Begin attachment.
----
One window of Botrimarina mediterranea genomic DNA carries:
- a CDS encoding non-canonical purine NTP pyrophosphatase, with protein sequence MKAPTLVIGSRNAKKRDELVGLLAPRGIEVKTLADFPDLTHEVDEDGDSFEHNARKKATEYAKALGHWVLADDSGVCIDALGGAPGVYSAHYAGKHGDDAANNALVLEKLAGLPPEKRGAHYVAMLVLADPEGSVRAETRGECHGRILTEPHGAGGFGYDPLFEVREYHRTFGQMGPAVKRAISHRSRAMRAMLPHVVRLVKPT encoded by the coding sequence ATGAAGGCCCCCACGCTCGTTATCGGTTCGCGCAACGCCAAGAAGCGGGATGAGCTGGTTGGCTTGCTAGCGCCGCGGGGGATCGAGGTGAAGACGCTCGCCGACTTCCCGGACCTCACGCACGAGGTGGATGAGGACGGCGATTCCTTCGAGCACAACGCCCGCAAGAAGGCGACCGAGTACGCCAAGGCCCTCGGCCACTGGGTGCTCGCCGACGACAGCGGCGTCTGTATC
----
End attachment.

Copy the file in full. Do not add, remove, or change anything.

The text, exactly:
One window of Botrimarina mediterranea genomic DNA carries:
- a CDS encoding non-canonical purine NTP pyrophosphatase, with protein sequence MKAPTLVIGSRNAKKRDELVGLLAPRGIEVKTLADFPDLTHEVDEDGDSFEHNARKKATEYAKALGHWVLADDSGVCIDALGGAPGVYSAHYAGKHGDDAANNALVLEKLAGLPPEKRGAHYVAMLVLADPEGSVRAETRGECHGRILTEPHGAGGFGYDPLFEVREYHRTFGQMGPAVKRAISHRSRAMRAMLPHVVRLVKPT encoded by the coding sequence ATGAAGGCCCCCACGCTCGTTATCGGTTCGCGCAACGCCAAGAAGCGGGATGAGCTGGTTGGCTTGCTAGCGCCGCGGGGGATCGAGGTGAAGACGCTCGCCGACTTCCCGGACCTCACGCACGAGGTGGATGAGGACGGCGATTCCTTCGAGCACAACGCCCGCAAGAAGGCGACCGAGTACGCCAAGGCCCTCGGCCACTGGGTGCTCGCCGACGACAGCGGCGTCTGTATC